Penny Woolcock's compelling documentary uses footage shot during the summer riots, interviews and hip-hop performances to weave together the fascinating story of two opposing gang members' struggles to call a truce.

Following on from her hip-hop musical, One Day, Woolcock revisits protagonist, Dylan Duffus, as his real life self. Dylan and Shabba, members of rival Birmingham gangs, are catalysed by the filmmaker's presence to attempt, against the odds, to change gang culture from the inside out.

Set in inner city Birmingham where post-code rivalry is rife and gun crime is an everyday occurrence One Mile Away tells the human side of gang violence.

What the audience said

'Really important doc. Giving people a voice and opportunity who need it most but experience it the least'

'I really liked the documentary it gave a lot of insight. I am studying social work and will take a lot of knowledge from this film.'

'Great film, Penny is amazing!'

'It's a really important film that hopefully will reach the audience that it deserves'


'Excellent doc, well represented'

'Great and inspiring event, thanks!'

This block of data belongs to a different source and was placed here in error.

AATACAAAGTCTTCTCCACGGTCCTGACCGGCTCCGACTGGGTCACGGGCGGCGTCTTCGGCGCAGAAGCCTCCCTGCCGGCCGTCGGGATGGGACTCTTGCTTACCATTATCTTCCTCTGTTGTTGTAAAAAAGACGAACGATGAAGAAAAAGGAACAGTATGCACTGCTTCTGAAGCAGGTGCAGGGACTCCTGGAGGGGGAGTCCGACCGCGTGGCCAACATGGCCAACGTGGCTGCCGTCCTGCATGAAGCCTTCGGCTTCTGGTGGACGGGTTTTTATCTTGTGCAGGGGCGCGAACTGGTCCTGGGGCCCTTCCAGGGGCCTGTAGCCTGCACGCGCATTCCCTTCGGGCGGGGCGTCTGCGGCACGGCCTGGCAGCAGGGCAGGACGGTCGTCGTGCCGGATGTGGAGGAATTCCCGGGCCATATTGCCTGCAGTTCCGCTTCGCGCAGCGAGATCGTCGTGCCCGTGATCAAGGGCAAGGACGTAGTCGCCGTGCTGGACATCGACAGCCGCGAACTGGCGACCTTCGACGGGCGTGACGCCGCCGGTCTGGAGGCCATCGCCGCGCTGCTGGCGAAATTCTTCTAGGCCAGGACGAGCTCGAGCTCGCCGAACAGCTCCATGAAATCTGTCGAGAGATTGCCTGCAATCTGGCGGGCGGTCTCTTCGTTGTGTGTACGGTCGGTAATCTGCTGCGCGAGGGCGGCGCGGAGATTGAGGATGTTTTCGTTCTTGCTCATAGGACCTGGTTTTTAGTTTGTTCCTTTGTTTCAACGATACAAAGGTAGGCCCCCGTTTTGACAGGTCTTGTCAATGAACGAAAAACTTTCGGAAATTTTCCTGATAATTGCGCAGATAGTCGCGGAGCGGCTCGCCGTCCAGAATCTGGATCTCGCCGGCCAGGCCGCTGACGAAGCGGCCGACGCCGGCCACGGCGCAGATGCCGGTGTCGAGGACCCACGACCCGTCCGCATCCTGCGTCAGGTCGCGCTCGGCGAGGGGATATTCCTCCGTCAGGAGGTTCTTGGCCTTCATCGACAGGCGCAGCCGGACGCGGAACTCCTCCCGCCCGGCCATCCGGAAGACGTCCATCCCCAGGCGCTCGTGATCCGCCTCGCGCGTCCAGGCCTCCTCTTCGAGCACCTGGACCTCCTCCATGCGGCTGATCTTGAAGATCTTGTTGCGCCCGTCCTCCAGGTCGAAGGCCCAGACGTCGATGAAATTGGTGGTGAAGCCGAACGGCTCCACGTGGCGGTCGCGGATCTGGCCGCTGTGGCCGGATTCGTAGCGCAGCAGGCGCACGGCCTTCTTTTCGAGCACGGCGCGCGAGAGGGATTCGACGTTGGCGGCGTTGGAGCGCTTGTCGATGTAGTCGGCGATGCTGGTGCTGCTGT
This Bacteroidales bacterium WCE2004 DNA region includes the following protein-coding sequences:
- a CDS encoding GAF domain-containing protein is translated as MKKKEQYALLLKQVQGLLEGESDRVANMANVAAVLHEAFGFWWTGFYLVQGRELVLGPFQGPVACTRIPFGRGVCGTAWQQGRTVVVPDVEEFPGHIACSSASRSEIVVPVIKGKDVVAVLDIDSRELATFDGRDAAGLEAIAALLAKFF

'Good drive, passion and endurance! Well done!'

'Great, valuable work. Thank you'


For a list of future screenings, visit the One Mile Away website HERE.


The work that Shabba, Dylan and director Penny Woolcock started didn't stop with the finished film. A group of men from both the Burgers and the Johnsons have formed a social enterprise to take the message of the film into schools and to bring about change in areas around the country most affected by gang violence.

Its founders, Zimbo and YT, were both heavily involved in the gang life style but are now seeking another way to inspire their peers and the generation that follows them. They feel that the postcode wars are just a symptom of a larger social problem and the negative mentality of young people in their community. Their work will focus on engaging youth and gang members with the aim of stimulating a change in this mentality, which has held their communities in a state of destruction for the last twenty years.

Their work is supported by the Bertha Foundation, BRITDOC and a generous group of individuals who recognise how important it is for change to grow from the inside.

They are currently piloting their programme in schools around the country. To support their project, you can donate to the One Mile Away Kickstarter campaign for distribution and impact. The #RoadToFreedom Tour will start on the 15th April and carry on until the autumn. They plan to visit as many schools, youth centres and young offenders institutes as they can, to directly speak to the people who need to hear the message of the film.